This is the second in a series of “Do This, Not That” posts regarding social media with special attention to musicians. Click here to read the first post on this subject.
“Support your friends.” It seems like that should go without saying. Unfortunately, this is not always the case on social networking.
Generosity and Reciprocity
I love connecting with people on Twitter. I can understand the draw of the other social and music networks. I even know a few people/musicians who don’t bother with Twitter. But in my view, the Twittersphere has a kind of energy and immediacy the others can’t match. One of my recent connections there (that quickly spread to SoundCloud, ReverbNation, Instagram, and beyond) is the band Staring Blind. In addition to a clear, rockin’ musical style, they have forged into the social media territory with an excellent intention and practice of reciprocity with other acts. Kudos to Matt Carver and the whole band! (2016 editorial: Sadly, Staring Blind web presence is gone as of February of this year, so all links have been removed.)
Another great example is Wild & Welsh, an independent duo from Howden, (England) UK. I can’t remember if we first connected on ReverbNation or Twitter. But the social conversation quickly moved to SoundCloud and has continued there. Our reciprocity also includes YouTube. Be sure to check out their great channel there.
The idea of reciprocating is simple enough. If your friend gives you a like/retweet/comment/mention, you can give them one back. My friend Tracy Ready has a great post called “Reciprocate: a simple concept for social media” that I highly recommend.
Some friends are incredibly generous, but act “silently” by liking your Facebook posts, retweeting your tweets, and maybe chatting with you privately. Others are right out there with their “love” by sending you frequent mentions, re-shares, favs, likes, and so on. You should choose your own style of generosity and reciprocity. And do it.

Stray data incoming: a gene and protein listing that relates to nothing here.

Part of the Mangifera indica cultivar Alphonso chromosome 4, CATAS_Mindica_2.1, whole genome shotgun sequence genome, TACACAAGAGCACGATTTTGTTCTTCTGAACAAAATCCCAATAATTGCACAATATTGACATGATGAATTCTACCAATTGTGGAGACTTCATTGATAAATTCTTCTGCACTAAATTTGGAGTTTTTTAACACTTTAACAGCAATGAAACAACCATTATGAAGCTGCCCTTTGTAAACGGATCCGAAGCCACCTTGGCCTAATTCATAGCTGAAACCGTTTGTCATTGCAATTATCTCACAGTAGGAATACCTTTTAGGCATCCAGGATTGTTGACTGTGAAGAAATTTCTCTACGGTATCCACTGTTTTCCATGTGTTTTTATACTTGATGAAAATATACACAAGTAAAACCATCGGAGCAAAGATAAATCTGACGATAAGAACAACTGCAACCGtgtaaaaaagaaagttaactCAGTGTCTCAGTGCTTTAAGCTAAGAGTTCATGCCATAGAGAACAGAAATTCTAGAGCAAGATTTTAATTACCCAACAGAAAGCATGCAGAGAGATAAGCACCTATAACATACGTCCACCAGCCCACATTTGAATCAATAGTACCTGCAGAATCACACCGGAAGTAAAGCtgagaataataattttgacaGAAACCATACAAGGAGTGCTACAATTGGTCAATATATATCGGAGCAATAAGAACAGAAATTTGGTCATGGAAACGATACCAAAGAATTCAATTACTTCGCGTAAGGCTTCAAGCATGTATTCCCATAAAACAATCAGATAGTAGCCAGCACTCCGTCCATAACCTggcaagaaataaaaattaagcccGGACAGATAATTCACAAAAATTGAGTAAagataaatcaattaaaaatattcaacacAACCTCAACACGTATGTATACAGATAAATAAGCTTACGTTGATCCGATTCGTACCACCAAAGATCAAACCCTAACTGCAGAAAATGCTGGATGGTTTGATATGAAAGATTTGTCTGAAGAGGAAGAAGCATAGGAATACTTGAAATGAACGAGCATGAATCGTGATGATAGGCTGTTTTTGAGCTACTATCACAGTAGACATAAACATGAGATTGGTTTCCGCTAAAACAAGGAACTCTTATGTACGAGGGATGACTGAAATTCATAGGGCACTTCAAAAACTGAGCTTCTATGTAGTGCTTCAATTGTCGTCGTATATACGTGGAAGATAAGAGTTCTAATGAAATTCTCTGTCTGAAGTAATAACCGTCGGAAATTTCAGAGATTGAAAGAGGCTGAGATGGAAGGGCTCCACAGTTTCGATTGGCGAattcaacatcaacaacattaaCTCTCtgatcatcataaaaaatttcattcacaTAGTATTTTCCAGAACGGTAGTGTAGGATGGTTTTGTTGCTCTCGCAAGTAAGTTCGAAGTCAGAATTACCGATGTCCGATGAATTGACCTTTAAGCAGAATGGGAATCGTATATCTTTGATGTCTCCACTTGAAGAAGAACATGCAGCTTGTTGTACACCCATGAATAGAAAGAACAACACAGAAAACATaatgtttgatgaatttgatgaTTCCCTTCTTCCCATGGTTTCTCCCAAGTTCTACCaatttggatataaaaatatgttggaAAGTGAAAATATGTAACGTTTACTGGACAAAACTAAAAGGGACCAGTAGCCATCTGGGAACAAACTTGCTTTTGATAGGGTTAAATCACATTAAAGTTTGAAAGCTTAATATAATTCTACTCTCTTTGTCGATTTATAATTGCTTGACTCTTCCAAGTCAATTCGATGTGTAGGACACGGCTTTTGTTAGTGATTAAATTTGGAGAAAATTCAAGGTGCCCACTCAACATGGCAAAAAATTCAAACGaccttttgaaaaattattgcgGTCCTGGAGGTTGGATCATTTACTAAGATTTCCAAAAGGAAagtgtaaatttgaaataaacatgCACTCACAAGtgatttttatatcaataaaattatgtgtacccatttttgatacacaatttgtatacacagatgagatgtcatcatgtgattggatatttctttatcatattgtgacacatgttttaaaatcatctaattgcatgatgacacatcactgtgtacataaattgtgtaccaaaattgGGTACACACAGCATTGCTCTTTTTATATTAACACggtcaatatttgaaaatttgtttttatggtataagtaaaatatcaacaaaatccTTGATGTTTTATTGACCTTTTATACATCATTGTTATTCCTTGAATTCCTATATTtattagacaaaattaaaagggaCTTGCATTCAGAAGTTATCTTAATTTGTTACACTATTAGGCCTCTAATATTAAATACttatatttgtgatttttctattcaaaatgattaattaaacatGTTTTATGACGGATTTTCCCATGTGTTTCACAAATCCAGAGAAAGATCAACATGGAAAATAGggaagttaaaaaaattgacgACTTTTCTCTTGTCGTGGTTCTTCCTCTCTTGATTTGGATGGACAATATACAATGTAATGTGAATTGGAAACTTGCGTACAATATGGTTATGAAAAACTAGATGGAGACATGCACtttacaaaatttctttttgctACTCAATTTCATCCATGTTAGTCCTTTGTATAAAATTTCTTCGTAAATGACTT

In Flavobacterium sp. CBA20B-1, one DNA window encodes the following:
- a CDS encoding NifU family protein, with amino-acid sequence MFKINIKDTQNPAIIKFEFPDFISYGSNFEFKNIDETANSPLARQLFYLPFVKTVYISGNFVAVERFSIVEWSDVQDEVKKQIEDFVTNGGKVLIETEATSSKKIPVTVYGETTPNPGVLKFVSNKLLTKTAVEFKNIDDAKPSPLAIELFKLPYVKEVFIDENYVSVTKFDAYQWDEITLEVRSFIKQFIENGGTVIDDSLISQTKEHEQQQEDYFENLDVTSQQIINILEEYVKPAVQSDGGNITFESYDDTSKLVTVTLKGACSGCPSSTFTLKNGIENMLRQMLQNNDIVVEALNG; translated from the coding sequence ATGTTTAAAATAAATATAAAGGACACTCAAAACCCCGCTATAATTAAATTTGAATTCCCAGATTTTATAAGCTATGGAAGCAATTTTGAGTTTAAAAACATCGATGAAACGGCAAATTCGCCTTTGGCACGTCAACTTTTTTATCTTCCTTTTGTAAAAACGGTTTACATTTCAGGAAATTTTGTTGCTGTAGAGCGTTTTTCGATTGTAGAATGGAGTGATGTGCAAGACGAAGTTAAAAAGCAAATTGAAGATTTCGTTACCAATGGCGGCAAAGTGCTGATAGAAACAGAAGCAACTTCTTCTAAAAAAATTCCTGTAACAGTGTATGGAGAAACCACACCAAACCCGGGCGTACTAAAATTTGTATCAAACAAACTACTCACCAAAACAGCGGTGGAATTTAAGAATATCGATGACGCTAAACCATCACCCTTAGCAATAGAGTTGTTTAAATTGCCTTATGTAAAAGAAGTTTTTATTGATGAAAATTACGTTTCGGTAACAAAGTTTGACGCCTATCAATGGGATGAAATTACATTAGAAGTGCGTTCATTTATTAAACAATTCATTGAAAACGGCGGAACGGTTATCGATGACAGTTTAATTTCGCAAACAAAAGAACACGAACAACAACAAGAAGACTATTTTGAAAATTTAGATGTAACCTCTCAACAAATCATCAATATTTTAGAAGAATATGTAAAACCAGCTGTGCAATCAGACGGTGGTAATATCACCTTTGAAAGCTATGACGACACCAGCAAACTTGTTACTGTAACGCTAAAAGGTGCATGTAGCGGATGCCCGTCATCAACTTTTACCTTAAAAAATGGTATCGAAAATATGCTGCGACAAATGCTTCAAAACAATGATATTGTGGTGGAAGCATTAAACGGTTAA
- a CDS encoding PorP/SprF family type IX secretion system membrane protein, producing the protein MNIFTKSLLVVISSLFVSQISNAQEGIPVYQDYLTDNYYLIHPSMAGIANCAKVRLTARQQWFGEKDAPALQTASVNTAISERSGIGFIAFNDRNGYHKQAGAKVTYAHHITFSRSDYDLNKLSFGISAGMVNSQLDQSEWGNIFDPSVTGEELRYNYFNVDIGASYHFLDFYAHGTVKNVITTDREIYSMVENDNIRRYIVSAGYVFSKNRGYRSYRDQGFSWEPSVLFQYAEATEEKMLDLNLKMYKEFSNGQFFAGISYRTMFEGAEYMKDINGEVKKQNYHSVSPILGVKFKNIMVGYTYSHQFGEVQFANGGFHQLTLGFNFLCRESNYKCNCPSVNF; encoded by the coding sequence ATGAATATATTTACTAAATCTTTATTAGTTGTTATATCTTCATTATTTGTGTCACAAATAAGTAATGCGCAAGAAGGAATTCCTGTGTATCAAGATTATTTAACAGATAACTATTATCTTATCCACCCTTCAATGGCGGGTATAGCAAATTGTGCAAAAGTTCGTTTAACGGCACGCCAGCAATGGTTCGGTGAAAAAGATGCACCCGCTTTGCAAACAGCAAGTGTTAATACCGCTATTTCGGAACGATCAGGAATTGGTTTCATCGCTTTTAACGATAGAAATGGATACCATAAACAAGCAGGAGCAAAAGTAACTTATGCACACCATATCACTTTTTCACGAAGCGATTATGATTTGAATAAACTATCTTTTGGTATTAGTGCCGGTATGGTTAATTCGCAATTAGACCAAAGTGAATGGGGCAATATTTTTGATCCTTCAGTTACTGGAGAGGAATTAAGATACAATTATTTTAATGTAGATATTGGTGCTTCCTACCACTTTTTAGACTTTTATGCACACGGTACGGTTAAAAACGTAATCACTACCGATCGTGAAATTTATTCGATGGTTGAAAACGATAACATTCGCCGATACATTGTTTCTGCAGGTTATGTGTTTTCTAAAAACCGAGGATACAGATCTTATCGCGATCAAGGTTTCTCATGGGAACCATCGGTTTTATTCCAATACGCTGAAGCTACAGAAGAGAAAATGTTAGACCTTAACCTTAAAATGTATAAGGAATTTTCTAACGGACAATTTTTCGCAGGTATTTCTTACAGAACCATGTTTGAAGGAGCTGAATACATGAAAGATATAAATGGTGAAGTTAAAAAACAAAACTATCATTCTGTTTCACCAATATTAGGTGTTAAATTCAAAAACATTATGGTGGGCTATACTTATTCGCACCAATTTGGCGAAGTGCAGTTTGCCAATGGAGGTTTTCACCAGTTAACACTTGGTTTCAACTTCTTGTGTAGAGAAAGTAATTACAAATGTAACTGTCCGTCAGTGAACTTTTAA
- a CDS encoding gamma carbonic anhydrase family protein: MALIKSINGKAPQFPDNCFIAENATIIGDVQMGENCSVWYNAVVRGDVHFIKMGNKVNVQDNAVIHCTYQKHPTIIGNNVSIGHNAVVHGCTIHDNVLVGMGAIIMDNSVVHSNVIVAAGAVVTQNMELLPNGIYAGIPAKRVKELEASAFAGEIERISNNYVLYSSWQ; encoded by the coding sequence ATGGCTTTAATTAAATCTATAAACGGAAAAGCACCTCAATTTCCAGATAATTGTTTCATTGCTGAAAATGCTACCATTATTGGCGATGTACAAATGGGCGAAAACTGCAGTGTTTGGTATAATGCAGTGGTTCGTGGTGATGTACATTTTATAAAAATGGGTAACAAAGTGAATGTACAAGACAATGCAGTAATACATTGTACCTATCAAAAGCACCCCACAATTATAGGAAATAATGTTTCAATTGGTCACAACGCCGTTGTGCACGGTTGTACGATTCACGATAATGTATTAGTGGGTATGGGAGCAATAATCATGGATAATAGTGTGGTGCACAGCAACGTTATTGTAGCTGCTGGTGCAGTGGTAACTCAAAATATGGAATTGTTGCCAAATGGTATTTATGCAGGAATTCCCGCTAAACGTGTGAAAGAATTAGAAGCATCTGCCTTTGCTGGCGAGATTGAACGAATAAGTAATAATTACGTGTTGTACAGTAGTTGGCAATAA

I got this DM (direct message) on Twitter recently: “Thank you for the follow Stan! I scanned your tweets and I look forward to more! Have a great day!” Sounds like someone who wants to be friends, right? Strangely, he did not follow me back. (This DM may have been automated. More on that later in this series.) This means that (a) he most likely won’t see my tweets and (b) I cannot reply to his DM to continue the conversation (due to the Twitter rules for DM’s). It’s amazing how often this or some variation of it happens on social networks. Also surprising are the number of times that people say, “Yes, I followed you back/liked your page/etc.”, but it turns out that they did not.
Support Your Friends
It’s that easy. If you “like” other people on social networks, reciprocate with follows, favs, and more. Advertise their gigs, releases, and promotions; chat about the best way to get live recordings; ask questions; and help your friends when they (honestly) ask for it.
It can be fun.